The bottom line is that even without money and with less of it in your pocket because of inflation and stagnant wages, begin to educate yourself. Stay ahead of inflation by understanding the fundamentals of economics and finance and learn to recognize your assets and liabilities, maximize your efficiency, and establish a solid foundation of personal resources. In this way, you set your own sails rather than fall victim to the shifting winds. Approach your finances and income as a resource as important as your food, water, and energy. We could tell you to invest in crypto, precious metals, or buy land, and all of those would be sound investments for some; however, you need to focus first on your pyramid of preps– water, food, and energy. Then focus on your knowledge of how to recognize your assets and liabilities. When you have done all that, the massive inflation we are facing right now will be a storm you have prepared for in advance.
There you have it. We can only draw a few parallels to inflation we have witnessed in the past. Several indicators all point to our need to buckle up for what could be a wild ride of price increases, continued shortages, panic buying, hoarding, and attempts by governments around the world to downplay the severity while implementing policies that aren’t guaranteed to work. This is a new animal let loose in an already vulnerable system. We don’t yet have the terms to define it, but we will likely look back on this period as the last chance we had to get prepared. Those that prep will emerge from what is left stronger than those who did nothing, downplayed the obvious indicators, and clutched their pearls in the aftermath, wondering how we got here. Does that sound too extreme? With inflation already at a 31-year high and no clear end in sight but many other indicators worldwide looking bad, my assessment here might not be excessive or harsh enough.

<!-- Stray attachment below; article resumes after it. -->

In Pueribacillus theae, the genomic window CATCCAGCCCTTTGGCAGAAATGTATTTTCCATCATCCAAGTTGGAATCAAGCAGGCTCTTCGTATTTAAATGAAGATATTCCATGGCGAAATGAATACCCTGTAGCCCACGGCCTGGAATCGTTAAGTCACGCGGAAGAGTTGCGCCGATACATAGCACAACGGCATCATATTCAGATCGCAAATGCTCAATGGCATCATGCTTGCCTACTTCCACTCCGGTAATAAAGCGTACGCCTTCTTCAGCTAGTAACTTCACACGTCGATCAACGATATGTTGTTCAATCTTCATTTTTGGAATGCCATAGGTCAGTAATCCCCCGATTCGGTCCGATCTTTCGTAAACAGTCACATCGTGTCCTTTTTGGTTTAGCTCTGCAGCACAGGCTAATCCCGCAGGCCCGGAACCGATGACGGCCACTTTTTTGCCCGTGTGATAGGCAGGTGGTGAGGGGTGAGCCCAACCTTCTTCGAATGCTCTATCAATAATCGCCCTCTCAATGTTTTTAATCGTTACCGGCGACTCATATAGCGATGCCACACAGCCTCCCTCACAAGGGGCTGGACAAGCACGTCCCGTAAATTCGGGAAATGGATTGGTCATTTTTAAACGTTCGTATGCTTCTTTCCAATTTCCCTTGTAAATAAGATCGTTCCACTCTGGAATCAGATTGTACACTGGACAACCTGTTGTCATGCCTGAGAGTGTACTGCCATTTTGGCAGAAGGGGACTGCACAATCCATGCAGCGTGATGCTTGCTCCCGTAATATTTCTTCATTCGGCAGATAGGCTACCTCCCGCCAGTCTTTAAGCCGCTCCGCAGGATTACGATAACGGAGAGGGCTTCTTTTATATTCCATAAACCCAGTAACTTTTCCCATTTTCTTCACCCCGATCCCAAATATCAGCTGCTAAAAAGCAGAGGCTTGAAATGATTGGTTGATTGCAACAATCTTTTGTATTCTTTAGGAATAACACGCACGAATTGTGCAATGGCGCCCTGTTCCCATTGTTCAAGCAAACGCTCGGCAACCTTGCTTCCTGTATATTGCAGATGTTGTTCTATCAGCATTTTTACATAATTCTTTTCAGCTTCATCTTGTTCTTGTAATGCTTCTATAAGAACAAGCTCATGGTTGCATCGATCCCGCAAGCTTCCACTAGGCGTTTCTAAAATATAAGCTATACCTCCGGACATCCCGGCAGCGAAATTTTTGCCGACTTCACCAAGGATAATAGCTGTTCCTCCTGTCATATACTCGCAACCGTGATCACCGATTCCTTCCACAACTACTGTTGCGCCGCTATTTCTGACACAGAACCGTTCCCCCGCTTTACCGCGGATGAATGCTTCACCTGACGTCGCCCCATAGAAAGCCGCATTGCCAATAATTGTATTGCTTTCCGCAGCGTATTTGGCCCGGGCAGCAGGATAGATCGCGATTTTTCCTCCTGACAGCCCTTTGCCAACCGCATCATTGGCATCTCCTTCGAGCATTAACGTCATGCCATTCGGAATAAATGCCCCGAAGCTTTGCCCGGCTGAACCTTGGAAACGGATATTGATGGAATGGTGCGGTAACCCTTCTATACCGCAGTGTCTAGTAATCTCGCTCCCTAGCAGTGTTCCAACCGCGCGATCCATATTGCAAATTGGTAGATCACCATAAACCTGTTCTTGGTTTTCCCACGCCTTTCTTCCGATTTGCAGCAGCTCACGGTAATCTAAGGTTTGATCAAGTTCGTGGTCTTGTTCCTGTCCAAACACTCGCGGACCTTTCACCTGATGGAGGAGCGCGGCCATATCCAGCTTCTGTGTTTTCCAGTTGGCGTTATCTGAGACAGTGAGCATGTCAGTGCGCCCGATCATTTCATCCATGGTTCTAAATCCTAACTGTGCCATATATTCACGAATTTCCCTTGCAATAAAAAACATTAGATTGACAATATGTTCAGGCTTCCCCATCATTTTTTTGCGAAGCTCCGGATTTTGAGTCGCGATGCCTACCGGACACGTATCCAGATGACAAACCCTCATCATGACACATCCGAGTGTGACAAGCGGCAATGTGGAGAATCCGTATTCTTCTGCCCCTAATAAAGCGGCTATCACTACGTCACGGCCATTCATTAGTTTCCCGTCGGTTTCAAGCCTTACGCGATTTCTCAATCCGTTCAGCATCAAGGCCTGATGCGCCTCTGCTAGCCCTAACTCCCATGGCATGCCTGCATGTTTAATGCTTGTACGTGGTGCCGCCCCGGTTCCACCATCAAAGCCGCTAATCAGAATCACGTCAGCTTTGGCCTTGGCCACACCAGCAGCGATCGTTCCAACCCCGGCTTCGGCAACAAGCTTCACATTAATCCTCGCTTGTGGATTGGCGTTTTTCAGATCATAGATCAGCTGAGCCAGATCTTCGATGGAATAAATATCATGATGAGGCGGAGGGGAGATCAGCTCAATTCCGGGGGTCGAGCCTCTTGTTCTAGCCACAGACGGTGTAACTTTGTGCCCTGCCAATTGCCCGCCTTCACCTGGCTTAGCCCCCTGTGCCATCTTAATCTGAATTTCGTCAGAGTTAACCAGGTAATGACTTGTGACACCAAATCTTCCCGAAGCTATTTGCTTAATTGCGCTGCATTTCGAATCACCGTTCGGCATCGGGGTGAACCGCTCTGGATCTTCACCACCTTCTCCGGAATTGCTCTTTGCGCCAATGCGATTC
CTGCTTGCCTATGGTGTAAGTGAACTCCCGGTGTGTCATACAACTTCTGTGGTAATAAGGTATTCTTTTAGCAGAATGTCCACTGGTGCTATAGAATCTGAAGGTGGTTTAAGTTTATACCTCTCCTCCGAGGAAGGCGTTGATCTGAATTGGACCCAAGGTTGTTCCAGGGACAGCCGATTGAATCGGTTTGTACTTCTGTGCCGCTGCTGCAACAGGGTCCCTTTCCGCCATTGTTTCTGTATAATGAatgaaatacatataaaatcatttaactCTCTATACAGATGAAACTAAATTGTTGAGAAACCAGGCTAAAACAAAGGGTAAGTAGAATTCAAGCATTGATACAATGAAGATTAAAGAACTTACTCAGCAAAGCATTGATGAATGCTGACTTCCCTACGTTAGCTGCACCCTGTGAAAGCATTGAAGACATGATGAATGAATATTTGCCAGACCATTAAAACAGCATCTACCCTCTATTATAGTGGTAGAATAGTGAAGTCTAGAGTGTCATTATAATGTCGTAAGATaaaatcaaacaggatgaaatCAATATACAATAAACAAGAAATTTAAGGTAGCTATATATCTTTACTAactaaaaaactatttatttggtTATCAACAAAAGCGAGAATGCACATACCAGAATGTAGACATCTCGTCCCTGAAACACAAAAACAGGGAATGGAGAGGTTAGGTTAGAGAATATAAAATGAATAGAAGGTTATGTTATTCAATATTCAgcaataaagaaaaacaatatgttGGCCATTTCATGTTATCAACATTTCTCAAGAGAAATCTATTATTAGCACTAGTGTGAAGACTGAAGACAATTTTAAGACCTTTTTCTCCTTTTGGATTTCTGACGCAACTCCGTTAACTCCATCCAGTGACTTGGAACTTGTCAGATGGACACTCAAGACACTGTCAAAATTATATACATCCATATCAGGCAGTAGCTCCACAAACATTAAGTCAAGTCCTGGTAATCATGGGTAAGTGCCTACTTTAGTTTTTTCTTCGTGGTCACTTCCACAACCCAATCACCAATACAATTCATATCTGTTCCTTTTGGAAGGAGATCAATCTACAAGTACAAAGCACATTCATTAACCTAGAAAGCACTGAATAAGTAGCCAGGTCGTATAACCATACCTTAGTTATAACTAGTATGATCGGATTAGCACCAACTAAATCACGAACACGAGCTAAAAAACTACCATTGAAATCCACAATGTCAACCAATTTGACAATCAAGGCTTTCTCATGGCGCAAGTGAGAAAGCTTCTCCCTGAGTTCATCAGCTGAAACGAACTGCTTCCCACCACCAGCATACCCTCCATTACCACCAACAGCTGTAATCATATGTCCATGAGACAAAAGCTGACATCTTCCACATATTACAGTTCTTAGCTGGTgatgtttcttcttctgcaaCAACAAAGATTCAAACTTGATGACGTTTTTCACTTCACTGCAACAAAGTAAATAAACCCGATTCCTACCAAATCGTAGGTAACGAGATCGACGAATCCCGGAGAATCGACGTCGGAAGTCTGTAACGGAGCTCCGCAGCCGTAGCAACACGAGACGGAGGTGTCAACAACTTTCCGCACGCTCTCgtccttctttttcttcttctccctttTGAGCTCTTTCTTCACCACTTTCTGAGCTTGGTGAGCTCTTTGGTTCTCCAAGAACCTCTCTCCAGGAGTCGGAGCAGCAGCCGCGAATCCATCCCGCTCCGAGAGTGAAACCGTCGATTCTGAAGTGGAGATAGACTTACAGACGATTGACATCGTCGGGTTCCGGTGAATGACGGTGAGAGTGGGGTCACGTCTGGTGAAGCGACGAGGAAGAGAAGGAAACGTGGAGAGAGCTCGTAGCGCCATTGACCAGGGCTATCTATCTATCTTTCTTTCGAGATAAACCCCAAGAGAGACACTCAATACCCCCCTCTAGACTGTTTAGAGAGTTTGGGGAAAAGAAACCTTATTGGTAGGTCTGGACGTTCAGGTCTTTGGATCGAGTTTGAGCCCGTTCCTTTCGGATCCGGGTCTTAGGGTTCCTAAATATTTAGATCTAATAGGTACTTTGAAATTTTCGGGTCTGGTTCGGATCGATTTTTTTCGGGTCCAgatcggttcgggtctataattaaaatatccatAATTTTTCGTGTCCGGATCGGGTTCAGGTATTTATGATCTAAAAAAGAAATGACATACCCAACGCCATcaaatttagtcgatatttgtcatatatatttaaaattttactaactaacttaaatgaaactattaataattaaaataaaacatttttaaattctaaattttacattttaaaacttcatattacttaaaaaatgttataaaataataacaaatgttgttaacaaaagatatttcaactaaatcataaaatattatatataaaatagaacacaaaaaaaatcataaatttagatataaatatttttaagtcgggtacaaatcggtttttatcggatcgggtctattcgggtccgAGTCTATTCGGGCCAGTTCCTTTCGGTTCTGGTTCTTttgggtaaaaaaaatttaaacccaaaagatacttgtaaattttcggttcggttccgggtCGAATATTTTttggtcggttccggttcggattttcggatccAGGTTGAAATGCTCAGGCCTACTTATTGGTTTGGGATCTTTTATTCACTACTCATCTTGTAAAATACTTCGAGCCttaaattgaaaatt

What do you think? What’s the most significant price increase you’re experiencing, and how will that affect others in the future? What’s your assessment of the global economy, and what are you doing to protect yourself from it crashing? Let us know in the comments below. What woke you up to begin to prep? What’s your prepping plan?
As always, stay safe out there.